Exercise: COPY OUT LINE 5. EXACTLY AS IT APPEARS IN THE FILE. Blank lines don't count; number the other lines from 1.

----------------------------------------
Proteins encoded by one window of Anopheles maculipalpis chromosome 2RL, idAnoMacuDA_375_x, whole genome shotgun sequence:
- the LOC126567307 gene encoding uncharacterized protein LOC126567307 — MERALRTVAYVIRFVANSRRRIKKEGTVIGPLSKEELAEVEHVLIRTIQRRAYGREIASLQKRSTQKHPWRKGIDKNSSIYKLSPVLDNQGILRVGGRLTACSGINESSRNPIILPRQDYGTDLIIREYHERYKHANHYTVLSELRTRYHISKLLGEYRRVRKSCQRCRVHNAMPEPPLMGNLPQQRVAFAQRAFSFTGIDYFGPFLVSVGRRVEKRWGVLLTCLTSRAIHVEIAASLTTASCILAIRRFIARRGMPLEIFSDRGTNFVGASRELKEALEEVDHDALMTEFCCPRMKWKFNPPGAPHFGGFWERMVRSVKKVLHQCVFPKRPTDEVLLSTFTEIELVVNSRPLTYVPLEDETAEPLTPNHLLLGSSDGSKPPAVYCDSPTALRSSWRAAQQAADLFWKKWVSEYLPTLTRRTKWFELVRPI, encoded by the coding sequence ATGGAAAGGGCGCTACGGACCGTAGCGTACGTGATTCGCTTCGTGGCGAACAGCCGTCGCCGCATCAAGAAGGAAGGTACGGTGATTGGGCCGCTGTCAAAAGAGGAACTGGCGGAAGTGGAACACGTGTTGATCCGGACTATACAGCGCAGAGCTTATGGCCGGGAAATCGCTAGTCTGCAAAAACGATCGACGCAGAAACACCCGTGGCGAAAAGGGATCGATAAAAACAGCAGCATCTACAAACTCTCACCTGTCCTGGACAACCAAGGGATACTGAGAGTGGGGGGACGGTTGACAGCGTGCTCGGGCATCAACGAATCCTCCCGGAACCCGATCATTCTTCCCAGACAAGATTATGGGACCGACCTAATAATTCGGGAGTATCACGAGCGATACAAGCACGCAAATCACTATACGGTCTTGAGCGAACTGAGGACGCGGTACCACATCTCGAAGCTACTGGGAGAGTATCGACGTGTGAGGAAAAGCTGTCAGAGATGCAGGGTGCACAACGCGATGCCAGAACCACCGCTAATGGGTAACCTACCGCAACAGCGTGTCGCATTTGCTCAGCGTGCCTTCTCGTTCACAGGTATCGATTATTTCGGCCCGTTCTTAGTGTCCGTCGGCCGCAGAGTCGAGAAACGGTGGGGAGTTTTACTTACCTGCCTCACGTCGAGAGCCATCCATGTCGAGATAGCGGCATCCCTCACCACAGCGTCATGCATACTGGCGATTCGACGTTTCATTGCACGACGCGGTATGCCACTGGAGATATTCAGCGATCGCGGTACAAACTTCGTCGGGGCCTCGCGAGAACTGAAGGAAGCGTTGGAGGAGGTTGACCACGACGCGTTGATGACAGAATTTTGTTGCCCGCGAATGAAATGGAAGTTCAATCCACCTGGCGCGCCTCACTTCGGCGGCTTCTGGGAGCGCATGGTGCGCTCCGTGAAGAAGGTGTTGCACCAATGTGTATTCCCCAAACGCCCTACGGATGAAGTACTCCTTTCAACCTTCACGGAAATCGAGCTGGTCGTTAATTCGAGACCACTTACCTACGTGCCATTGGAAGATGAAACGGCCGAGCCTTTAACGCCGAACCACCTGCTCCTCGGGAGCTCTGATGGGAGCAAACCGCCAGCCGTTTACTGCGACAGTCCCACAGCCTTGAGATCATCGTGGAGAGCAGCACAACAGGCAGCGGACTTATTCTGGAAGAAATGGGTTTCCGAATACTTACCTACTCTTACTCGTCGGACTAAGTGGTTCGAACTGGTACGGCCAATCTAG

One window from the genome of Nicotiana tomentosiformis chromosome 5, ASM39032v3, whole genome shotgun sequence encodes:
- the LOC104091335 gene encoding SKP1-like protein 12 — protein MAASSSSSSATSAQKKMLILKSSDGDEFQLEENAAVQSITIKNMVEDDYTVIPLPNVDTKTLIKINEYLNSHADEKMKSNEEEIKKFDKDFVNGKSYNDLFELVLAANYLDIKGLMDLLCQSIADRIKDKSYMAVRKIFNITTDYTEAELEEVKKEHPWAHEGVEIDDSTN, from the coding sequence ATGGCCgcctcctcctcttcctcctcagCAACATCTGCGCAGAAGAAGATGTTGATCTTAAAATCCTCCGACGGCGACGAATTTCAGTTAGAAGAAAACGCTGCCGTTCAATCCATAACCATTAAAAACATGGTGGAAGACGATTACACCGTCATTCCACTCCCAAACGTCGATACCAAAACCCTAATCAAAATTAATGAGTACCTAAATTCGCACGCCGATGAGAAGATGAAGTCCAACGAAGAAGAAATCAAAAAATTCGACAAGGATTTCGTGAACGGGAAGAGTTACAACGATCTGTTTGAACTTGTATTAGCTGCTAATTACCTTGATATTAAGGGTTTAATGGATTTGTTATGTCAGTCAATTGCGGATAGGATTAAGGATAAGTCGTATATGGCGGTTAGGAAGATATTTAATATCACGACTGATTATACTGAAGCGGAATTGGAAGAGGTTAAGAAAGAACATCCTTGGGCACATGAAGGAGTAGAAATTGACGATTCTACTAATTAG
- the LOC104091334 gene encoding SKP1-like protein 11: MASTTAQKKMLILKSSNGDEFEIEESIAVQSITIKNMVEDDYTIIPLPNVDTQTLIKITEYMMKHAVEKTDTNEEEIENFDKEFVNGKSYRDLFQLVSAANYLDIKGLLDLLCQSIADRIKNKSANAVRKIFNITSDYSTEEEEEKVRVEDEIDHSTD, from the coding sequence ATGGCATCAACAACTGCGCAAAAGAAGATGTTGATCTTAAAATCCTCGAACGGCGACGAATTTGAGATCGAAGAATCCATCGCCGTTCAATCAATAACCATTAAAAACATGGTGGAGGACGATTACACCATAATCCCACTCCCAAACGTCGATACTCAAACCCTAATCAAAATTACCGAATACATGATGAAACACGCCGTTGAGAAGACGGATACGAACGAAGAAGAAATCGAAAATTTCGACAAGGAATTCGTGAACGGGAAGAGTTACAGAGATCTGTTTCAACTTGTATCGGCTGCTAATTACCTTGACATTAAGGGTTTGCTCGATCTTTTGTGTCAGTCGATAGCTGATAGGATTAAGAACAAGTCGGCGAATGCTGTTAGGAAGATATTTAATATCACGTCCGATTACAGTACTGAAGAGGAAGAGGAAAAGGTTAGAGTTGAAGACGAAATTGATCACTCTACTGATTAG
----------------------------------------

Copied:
- the LOC104091334 gene encoding SKP1-like protein 11: MASTTAQKKMLILKSSNGDEFEIEESIAVQSITIKNMVEDDYTIIPLPNVDTQTLIKITEYMMKHAVEKTDTNEEEIENFDKEFVNGKSYRDLFQLVSAANYLDIKGLLDLLCQSIADRIKNKSANAVRKIFNITSDYSTEEEEEKVRVEDEIDHSTD, from the coding sequence ATGGCATCAACAACTGCGCAAAAGAAGATGTTGATCTTAAAATCCTCGAACGGCGACGAATTTGAGATCGAAGAATCCATCGCCGTTCAATCAATAACCATTAAAAACATGGTGGAGGACGATTACACCATAATCCCACTCCCAAACGTCGATACTCAAACCCTAATCAAAATTACCGAATACATGATGAAACACGCCGTTGAGAAGACGGATACGAACGAAGAAGAAATCGAAAATTTCGACAAGGAATTCGTGAACGGGAAGAGTTACAGAGATCTGTTTCAACTTGTATCGGCTGCTAATTACCTTGACATTAAGGGTTTGCTCGATCTTTTGTGTCAGTCGATAGCTGATAGGATTAAGAACAAGTCGGCGAATGCTGTTAGGAAGATATTTAATATCACGTCCGATTACAGTACTGAAGAGGAAGAGGAAAAGGTTAGAGTTGAAGACGAAATTGATCACTCTACTGATTAG